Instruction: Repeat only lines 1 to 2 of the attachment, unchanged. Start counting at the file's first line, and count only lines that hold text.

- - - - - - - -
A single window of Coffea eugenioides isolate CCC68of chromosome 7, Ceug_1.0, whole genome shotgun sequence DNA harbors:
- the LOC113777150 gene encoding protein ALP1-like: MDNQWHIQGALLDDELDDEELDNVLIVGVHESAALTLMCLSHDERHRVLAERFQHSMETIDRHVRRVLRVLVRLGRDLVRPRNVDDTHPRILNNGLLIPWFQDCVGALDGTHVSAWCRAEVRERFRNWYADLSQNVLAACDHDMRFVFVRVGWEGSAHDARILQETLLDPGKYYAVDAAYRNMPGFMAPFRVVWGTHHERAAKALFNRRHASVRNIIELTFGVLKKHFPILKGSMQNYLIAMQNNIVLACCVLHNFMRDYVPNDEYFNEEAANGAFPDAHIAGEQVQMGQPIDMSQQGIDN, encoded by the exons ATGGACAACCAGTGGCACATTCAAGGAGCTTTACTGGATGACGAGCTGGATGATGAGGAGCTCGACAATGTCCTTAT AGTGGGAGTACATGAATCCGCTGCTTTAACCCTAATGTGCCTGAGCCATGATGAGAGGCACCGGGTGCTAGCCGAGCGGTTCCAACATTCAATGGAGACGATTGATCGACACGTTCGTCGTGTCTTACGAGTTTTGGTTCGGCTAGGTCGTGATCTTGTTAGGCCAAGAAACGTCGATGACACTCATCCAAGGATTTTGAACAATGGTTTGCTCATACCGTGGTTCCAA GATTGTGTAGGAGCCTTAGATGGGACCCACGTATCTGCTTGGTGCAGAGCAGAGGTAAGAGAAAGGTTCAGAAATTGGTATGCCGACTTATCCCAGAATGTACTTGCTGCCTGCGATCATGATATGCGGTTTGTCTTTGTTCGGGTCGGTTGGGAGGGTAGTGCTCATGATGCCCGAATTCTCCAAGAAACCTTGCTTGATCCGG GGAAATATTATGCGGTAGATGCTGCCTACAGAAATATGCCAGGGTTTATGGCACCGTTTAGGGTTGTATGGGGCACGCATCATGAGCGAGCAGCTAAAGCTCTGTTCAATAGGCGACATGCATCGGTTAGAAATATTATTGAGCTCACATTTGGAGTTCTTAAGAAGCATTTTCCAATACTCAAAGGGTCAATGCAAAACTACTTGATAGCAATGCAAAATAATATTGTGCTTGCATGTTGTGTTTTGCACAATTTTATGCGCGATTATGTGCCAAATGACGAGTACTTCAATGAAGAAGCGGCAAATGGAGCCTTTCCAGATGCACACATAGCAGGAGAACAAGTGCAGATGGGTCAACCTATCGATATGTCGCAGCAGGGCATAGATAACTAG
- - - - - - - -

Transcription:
A single window of Coffea eugenioides isolate CCC68of chromosome 7, Ceug_1.0, whole genome shotgun sequence DNA harbors:
- the LOC113777150 gene encoding protein ALP1-like: MDNQWHIQGALLDDELDDEELDNVLIVGVHESAALTLMCLSHDERHRVLAERFQHSMETIDRHVRRVLRVLVRLGRDLVRPRNVDDTHPRILNNGLLIPWFQDCVGALDGTHVSAWCRAEVRERFRNWYADLSQNVLAACDHDMRFVFVRVGWEGSAHDARILQETLLDPGKYYAVDAAYRNMPGFMAPFRVVWGTHHERAAKALFNRRHASVRNIIELTFGVLKKHFPILKGSMQNYLIAMQNNIVLACCVLHNFMRDYVPNDEYFNEEAANGAFPDAHIAGEQVQMGQPIDMSQQGIDN, encoded by the exons ATGGACAACCAGTGGCACATTCAAGGAGCTTTACTGGATGACGAGCTGGATGATGAGGAGCTCGACAATGTCCTTAT AGTGGGAGTACATGAATCCGCTGCTTTAACCCTAATGTGCCTGAGCCATGATGAGAGGCACCGGGTGCTAGCCGAGCGGTTCCAACATTCAATGGAGACGATTGATCGACACGTTCGTCGTGTCTTACGAGTTTTGGTTCGGCTAGGTCGTGATCTTGTTAGGCCAAGAAACGTCGATGACACTCATCCAAGGATTTTGAACAATGGTTTGCTCATACCGTGGTTCCAA GATTGTGTAGGAGCCTTAGATGGGACCCACGTATCTGCTTGGTGCAGAGCAGAGGTAAGAGAAAGGTTCAGAAATTGGTATGCCGACTTATCCCAGAATGTACTTGCTGCCTGCGATCATGATATGCGGTTTGTCTTTGTTCGGGTCGGTTGGGAGGGTAGTGCTCATGATGCCCGAATTCTCCAAGAAACCTTGCTTGATCCGG GGAAATATTATGCGGTAGATGCTGCCTACAGAAATATGCCAGGGTTTATGGCACCGTTTAGGGTTGTATGGGGCACGCATCATGAGCGAGCAGCTAAAGCTCTGTTCAATAGGCGACATGCATCGGTTAGAAATATTATTGAGCTCACATTTGGAGTTCTTAAGAAGCATTTTCCAATACTCAAAGGGTCAATGCAAAACTACTTGATAGCAATGCAAAATAATATTGTGCTTGCATGTTGTGTTTTGCACAATTTTATGCGCGATTATGTGCCAAATGACGAGTACTTCAATGAAGAAGCGGCAAATGGAGCCTTTCCAGATGCACACATAGCAGGAGAACAAGTGCAGATGGGTCAACCTATCGATATGTCGCAGCAGGGCATAGATAACTAG